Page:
Best people carriers and MPVs
Practical, spacious and well equipped, these are the best MPVs you can buy right now.
In the mid-1980s, families increasingly started to choose multi-purpose vehicles (MPVs) instead of the saloon cars and estates that had traditionally dominated sales. It wasn’t an overnight shift, but as large manufacturers like Renault and Ford began selling MPVs, more prospective owners headed to showrooms.
The advantages for passengers were clear to see, with a raised roofline, higher seating, huge windows and plenty of interior space adding comfort and practicality. Getting in and out was easy and there was a light and airy atmosphere inside. The open space made it easier for parents to keep an eye on children in the back, while a big windscreen was ideal for holiday games of I-Spy to help journeys pass more quickly.
MPV sales picked up pace in the 1990s as mainstream manufacturers launched their models; MPVs like the Ford Galaxy and Vauxhall Zafira. The latter was hugely influential, creating the mould for compact seven-seat people carriers with clever seating arrangements. Its Flex7 seating allowed the third row to fold neatly into the boot floor when not needed – a selling point that saved space and is now shared with a multitude of MPVs and SUVs.
The Vauxhall Zafira lacked the style of modern MPVs like the Renault Scenic with its 20-inch alloy wheels, but it pioneered many of the design features of the best people carriers available today. It shared its chassis and engines with the Vauxhall Astra, so it drove like a smaller vehicle and had similar performance and running costs to a hatchback.
MPVs continue to come in different sizes, with plenty offering five seats, three ISOFIX points and more space than a similarly sized hatchback, while others offer seven seats. The very largest even offer eight or more seats. Many customers are moving towards SUVs instead of MPVs, but MPVs are still usually more versatile. Check out our guide to the best large SUVs if you’re happy to sacrifice a little practicality for some extra style.
Practical, spacious and well equipped, these are the best MPVs you can buy right now.
Not only does the Citroen Grand C4 SpaceTourer tick all the practicality boxes you’d hope for, but it also adds a dose of style to the large MPV class that had been missing for so long. Add to this the fact that some models even hover around the 100g/km mark for CO2 (meaning an affordable Benefit-in-Kind (BiK) band for company-car drivers) and the Grand C4 SpaceTourer starts to make an exceptionally strong case for itself. It’s also very comfortable and refined over long journeys, while the versatile interior means it’ll suit just about any family’s needs.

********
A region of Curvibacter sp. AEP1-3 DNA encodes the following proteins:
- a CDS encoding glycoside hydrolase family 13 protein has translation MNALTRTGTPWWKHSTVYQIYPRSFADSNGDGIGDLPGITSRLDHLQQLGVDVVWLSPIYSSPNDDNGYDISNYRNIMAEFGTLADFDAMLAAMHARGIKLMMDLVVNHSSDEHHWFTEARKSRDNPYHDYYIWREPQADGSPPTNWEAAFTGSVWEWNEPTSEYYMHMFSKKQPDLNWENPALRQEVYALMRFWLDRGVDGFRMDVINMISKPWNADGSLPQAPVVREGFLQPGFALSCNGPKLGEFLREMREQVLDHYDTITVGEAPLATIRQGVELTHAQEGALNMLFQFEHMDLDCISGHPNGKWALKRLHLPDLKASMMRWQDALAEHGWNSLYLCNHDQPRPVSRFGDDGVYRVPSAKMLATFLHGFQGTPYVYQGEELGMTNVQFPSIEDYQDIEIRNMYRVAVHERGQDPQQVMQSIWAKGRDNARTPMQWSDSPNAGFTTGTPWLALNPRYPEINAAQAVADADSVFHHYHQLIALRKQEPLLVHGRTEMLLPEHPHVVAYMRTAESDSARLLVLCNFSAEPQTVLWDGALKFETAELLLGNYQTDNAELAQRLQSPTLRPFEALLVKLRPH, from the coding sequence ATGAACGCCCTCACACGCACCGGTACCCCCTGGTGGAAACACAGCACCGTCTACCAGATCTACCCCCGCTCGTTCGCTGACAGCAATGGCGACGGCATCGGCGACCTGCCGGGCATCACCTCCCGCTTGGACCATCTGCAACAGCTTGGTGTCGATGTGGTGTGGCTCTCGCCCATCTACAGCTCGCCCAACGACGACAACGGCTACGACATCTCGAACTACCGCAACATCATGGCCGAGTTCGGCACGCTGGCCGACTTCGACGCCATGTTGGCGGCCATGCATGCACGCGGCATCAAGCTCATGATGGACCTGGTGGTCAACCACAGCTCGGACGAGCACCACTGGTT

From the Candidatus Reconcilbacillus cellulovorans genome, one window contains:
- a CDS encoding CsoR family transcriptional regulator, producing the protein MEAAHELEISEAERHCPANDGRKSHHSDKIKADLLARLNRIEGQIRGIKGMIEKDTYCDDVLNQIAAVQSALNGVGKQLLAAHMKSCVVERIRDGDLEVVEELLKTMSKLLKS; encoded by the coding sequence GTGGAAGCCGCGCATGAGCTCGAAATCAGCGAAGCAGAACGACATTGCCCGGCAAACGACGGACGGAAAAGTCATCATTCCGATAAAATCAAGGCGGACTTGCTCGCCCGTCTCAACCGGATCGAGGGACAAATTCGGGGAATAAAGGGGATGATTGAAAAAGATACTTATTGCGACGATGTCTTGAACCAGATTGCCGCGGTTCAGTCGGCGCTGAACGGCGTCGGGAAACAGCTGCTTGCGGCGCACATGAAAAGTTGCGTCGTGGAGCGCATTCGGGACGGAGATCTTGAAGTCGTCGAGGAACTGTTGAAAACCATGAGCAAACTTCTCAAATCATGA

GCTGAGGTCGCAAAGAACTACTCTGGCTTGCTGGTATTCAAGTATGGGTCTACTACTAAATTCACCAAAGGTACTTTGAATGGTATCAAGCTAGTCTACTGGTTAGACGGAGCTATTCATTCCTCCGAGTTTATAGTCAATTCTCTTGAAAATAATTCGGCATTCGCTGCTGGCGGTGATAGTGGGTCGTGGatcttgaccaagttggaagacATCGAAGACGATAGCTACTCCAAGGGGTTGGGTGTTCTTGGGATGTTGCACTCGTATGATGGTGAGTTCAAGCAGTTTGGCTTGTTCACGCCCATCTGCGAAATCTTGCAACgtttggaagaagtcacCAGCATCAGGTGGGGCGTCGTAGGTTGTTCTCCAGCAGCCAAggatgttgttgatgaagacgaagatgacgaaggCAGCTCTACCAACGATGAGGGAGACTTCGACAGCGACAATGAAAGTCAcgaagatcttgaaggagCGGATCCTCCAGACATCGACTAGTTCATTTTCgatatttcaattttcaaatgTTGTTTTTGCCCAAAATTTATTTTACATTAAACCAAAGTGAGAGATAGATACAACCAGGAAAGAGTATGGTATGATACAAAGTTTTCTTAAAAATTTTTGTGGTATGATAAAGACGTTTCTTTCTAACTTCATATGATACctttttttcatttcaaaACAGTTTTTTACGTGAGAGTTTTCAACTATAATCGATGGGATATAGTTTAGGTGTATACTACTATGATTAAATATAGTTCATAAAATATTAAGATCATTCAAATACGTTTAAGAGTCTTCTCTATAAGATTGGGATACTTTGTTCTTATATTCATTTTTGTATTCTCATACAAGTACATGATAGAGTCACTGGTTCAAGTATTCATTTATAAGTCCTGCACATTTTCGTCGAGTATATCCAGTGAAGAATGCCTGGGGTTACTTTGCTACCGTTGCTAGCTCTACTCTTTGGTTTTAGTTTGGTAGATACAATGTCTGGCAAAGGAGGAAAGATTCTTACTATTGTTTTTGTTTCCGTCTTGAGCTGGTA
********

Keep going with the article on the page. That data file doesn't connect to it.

Under the metal, the Sharan is just about identical to the SEAT Alhambra. Like its slightly cheaper Spanish sibling, the VW Sharan isn’t the most exciting MPV in the world to look at, but it excels at other things. The cabin exudes quality and class, as well as feeling pretty tough to help it deal with the havoc that can be wrought by children. It’s well equipped and the diesel engines on offer are all pretty strong and affordable to run. There’s also room for seven people inside with a bit of space to spare. Mid-spec SE Nav is the trim to go for, as it strikes the best balance between standard kit and purchase price.
The VW Touran is the smaller sibling of the VW Sharan. Like that model, what it loses in design flair and driving excitement, it more than makes up for in practicality, which really counts here. Despite its relatively compact exterior size – it’s a little longer and wider than a Golf – the Touran has seven seats, although truth be told, the rearmost seats are only suitable for occasional short journeys; it’s better as an extremely spacious five-seater.
Head and legroom are great, although the third row is cramped. With a full five-star Euro NCAP safety rating, the Touran will protect its occupants well. There’s a wide range or trims and engines, so choosing your perfect Touran should be a simple affair.
The Mercedes B-Class doesn’t offer the versatility of other cars on this list but you should think of it as a taller, more spacious Mercedes A-Class hatchback. The boot is much bigger than the A-Class and rear-seat passengers have more space to stretch out. Those in the front have a much more commanding driving position than they would in the car on which the B-Class is based because the seats are mounted around 10cm higher.